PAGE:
In the mood for a melody

Saturday, 9 February 2008 - 3:19am IST
Shayan Italia’s debut album can already be heard regularly on popular mainstream radio stations including the trend-setting Steve Wright Show on Radio 2.

Sajeda Momin meets Shayan Italia, an Indian singer and pianist who has been making waves in Britain


He has been compared to musical greats like Elton John, Bruce Springsteen and James Blunt, but he is a Parsi lad who is hoping to crack the British pop scene — and succeeding. Shayan Italia’s debut album can already be heard regularly on popular mainstream radio stations including the trend-setting Steve Wright Show on Radio 2.
 
Born and brought up in Hyderabad, the baby-faced Shayan came to London in 1999, after tragically losing both his parents at a young age. “I was interested in music to the extent that I used to tinkle on the piano, but the initiative to take it further as a full-time career only struck once I was left unexpectedly with the ability to write songs after losing Mum in April 1998,” Italia says. “It was a surreal experience, to say the least, as it wasn’t like I wrote a song and everyone said ‘a good first effort’. The first song I wrote is one of the strongest written to date.”


But he did not rest on his musical laurels. Instead Italia has created a catalogue of over 150 songs since 1998 and his second and third albums have already been written. His self-titled first album, Shayan Italia, has 11 songs including Reflection, the winner of the All India Song Contest for 2006. “I just applied for fun when I was in Mumbai, where everyone said ‘Not in a million years will an English song win the contest in a predominantly Hindi speaking market’” explains Italia. “I was very humbled to win. It just shows you that Indians don’t just buy anything and everything — if a song is good, they will back it.”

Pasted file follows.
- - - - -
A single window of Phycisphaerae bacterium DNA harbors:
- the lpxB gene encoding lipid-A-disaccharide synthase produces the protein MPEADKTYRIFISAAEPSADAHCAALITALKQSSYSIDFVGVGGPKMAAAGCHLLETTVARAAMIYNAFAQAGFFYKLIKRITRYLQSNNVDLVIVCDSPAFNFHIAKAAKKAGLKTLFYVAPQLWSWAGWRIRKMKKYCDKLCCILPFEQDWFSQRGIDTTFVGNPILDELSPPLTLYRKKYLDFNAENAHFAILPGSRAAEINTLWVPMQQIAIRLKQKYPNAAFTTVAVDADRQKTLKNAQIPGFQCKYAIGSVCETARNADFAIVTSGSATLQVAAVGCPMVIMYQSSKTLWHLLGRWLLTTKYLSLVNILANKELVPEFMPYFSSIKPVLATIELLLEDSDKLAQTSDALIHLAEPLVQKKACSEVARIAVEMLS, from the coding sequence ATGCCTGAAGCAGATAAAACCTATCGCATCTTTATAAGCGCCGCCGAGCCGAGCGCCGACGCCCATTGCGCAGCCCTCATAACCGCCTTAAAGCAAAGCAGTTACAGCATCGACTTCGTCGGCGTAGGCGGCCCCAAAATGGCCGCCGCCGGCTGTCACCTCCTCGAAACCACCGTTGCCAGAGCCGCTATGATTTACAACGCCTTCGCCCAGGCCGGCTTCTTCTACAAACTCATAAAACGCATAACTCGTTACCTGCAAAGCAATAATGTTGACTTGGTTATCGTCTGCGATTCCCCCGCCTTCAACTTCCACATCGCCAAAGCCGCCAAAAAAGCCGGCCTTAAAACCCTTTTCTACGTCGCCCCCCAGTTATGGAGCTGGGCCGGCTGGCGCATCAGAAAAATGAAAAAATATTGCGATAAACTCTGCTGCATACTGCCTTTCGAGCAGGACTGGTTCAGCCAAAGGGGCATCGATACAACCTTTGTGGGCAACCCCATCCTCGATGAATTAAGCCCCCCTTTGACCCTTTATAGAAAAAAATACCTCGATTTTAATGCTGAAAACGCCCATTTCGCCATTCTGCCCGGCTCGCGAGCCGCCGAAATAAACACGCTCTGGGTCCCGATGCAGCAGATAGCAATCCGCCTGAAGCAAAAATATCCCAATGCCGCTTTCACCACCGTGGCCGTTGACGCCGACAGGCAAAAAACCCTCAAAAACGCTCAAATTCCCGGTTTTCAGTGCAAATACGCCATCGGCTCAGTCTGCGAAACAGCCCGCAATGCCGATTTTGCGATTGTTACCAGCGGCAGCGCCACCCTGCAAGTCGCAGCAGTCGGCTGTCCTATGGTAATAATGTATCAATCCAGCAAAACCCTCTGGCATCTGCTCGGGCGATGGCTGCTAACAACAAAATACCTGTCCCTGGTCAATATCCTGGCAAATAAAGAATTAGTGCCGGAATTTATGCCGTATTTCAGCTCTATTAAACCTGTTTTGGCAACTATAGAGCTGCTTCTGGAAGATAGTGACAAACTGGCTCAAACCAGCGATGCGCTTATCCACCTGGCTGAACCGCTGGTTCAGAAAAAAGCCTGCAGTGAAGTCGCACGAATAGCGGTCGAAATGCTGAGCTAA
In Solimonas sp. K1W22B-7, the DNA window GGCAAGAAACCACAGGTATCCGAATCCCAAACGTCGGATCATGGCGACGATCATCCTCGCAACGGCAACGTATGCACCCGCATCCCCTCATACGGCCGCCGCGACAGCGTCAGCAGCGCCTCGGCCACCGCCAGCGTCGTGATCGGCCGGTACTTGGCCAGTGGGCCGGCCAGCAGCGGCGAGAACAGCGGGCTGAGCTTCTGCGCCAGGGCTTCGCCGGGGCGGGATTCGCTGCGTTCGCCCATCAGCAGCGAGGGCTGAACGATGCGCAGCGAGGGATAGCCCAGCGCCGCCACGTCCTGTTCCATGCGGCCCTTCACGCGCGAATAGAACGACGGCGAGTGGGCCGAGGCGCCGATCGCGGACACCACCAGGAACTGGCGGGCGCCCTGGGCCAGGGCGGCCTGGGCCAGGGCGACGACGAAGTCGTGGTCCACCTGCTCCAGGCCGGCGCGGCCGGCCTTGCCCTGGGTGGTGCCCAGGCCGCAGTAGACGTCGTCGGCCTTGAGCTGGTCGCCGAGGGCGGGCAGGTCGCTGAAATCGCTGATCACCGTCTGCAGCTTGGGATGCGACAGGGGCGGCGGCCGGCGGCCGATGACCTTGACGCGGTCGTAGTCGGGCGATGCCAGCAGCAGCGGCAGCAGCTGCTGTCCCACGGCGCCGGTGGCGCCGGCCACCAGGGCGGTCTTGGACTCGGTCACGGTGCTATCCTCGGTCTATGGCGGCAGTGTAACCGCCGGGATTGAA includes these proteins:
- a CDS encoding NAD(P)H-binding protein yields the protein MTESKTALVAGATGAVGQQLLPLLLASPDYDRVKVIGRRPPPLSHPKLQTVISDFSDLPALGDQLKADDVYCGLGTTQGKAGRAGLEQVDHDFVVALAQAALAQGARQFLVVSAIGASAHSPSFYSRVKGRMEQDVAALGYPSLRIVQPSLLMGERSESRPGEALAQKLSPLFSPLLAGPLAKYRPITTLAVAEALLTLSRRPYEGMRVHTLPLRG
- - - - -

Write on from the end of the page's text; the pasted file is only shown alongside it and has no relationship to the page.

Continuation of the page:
Italia argues that his music has been influenced by his Indian upbringing, even though he writes in English. “My music has strains of classic Hindi music. Not in terms of instrumentation or sound, but in character. Great Hindi music encompasses three key elements: crystal clear vocals, poetic and meaningful lyrics and simple music arrangements. And I think I have successfully used all three in my songs.”  Italia also produced and starred in the video for his songs. Also, using his entrepreneurial skills, he has raised $1 million through private investors to fund his debut album.
 
“After Mum and Dad passed away, I came to London, took a loan and registered for an audio-engineering degree course. While I was doing that, I required money to record demos of my songs — funds I didn’t have. And the bank had already loaned me money towards my college fees. So I had to think of more innovative ways of getting funding. I decided to auction a portion of my life’s earnings in music on e-Bay,” he remembers. “I got US $18,000 in seven days!” He is reportedly the first person to do this. “That was the stepping stone to making me believe that there were people out there willing to invest in my music. I then raised US $1,000,000. But it wasn’t easy. It took me more than three years to do it,” Italia says.


The young musician is determined to succeed and has the route mapped out to get there. “In about two years I intend to crack the UK market, the Europe/Middle East and then India and the Far East, ending with the US. That done, I will then release albums two and three across the same territories,” Italia says, with all the confidence in the world.




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